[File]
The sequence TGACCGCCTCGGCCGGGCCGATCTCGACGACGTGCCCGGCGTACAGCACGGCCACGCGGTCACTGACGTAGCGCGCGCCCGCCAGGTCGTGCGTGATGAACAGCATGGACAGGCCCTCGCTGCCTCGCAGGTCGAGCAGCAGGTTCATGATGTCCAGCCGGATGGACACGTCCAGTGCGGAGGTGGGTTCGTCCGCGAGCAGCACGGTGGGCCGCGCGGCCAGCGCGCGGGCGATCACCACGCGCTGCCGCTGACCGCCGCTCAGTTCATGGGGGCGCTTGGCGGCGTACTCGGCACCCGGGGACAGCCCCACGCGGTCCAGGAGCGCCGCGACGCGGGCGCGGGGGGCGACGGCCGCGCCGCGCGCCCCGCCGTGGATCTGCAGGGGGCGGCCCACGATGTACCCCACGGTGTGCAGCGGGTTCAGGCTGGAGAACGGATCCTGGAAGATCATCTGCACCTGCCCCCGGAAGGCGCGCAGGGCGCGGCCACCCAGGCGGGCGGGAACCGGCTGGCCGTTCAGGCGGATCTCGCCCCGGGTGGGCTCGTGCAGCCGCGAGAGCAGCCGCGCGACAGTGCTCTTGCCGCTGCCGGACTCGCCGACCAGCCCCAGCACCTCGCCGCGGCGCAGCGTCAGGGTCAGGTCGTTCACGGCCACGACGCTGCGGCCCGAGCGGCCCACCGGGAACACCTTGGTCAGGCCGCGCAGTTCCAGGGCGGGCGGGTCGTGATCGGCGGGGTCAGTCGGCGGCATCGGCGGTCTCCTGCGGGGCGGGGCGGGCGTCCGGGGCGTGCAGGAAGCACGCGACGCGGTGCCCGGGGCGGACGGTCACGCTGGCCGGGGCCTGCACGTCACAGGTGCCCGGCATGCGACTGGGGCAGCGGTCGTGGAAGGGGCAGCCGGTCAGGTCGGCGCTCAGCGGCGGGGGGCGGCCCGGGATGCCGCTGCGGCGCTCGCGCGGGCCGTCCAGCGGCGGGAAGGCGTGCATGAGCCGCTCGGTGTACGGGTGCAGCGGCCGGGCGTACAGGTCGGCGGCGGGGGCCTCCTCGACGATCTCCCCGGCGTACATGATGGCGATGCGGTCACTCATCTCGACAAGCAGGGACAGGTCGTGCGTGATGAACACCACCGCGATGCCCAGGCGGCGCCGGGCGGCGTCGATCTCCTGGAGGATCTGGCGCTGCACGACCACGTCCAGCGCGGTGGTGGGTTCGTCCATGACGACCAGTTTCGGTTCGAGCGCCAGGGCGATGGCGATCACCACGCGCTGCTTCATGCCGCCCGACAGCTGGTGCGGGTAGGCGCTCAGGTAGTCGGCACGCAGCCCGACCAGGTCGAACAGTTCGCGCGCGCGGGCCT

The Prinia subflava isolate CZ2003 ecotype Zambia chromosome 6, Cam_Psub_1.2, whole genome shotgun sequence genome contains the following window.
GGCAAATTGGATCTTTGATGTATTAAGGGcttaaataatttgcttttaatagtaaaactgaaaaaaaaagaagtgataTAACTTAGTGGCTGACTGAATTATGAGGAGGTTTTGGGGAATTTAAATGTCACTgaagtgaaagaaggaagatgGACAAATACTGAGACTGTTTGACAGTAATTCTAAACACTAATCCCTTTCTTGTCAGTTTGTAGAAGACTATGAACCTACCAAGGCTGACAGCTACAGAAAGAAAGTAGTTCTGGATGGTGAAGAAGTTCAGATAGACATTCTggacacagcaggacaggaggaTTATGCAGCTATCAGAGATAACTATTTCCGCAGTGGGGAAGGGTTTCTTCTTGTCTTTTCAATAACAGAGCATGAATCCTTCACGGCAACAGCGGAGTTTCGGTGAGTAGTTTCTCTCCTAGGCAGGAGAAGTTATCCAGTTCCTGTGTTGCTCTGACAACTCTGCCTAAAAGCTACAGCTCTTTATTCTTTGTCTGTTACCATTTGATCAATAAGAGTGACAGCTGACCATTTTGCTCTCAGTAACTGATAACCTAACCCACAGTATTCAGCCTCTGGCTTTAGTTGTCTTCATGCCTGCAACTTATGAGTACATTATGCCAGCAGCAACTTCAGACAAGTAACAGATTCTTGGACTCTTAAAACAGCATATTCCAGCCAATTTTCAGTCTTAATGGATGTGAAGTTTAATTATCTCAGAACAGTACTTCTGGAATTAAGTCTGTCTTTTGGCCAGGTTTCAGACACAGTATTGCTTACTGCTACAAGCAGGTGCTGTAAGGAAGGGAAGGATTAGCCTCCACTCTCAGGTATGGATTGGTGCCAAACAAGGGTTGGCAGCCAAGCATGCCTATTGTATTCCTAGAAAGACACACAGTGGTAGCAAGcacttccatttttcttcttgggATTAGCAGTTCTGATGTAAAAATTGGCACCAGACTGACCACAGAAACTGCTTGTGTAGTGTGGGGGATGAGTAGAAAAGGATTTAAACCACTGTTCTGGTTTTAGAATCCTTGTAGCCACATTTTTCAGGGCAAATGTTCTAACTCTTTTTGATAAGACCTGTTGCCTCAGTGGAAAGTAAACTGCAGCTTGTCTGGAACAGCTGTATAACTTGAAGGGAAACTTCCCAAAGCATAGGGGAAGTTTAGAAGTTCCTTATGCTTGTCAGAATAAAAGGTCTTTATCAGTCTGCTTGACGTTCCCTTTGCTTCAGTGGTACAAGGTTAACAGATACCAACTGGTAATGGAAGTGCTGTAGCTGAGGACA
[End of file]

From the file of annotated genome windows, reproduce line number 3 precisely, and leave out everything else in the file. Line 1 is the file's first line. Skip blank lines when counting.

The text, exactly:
GGCAAATTGGATCTTTGATGTATTAAGGGcttaaataatttgcttttaatagtaaaactgaaaaaaaaagaagtgataTAACTTAGTGGCTGACTGAATTATGAGGAGGTTTTGGGGAATTTAAATGTCACTgaagtgaaagaaggaagatgGACAAATACTGAGACTGTTTGACAGTAATTCTAAACACTAATCCCTTTCTTGTCAGTTTGTAGAAGACTATGAACCTACCAAGGCTGACAGCTACAGAAAGAAAGTAGTTCTGGATGGTGAAGAAGTTCAGATAGACATTCTggacacagcaggacaggaggaTTATGCAGCTATCAGAGATAACTATTTCCGCAGTGGGGAAGGGTTTCTTCTTGTCTTTTCAATAACAGAGCATGAATCCTTCACGGCAACAGCGGAGTTTCGGTGAGTAGTTTCTCTCCTAGGCAGGAGAAGTTATCCAGTTCCTGTGTTGCTCTGACAACTCTGCCTAAAAGCTACAGCTCTTTATTCTTTGTCTGTTACCATTTGATCAATAAGAGTGACAGCTGACCATTTTGCTCTCAGTAACTGATAACCTAACCCACAGTATTCAGCCTCTGGCTTTAGTTGTCTTCATGCCTGCAACTTATGAGTACATTATGCCAGCAGCAACTTCAGACAAGTAACAGATTCTTGGACTCTTAAAACAGCATATTCCAGCCAATTTTCAGTCTTAATGGATGTGAAGTTTAATTATCTCAGAACAGTACTTCTGGAATTAAGTCTGTCTTTTGGCCAGGTTTCAGACACAGTATTGCTTACTGCTACAAGCAGGTGCTGTAAGGAAGGGAAGGATTAGCCTCCACTCTCAGGTATGGATTGGTGCCAAACAAGGGTTGGCAGCCAAGCATGCCTATTGTATTCCTAGAAAGACACACAGTGGTAGCAAGcacttccatttttcttcttgggATTAGCAGTTCTGATGTAAAAATTGGCACCAGACTGACCACAGAAACTGCTTGTGTAGTGTGGGGGATGAGTAGAAAAGGATTTAAACCACTGTTCTGGTTTTAGAATCCTTGTAGCCACATTTTTCAGGGCAAATGTTCTAACTCTTTTTGATAAGACCTGTTGCCTCAGTGGAAAGTAAACTGCAGCTTGTCTGGAACAGCTGTATAACTTGAAGGGAAACTTCCCAAAGCATAGGGGAAGTTTAGAAGTTCCTTATGCTTGTCAGAATAAAAGGTCTTTATCAGTCTGCTTGACGTTCCCTTTGCTTCAGTGGTACAAGGTTAACAGATACCAACTGGTAATGGAAGTGCTGTAGCTGAGGACA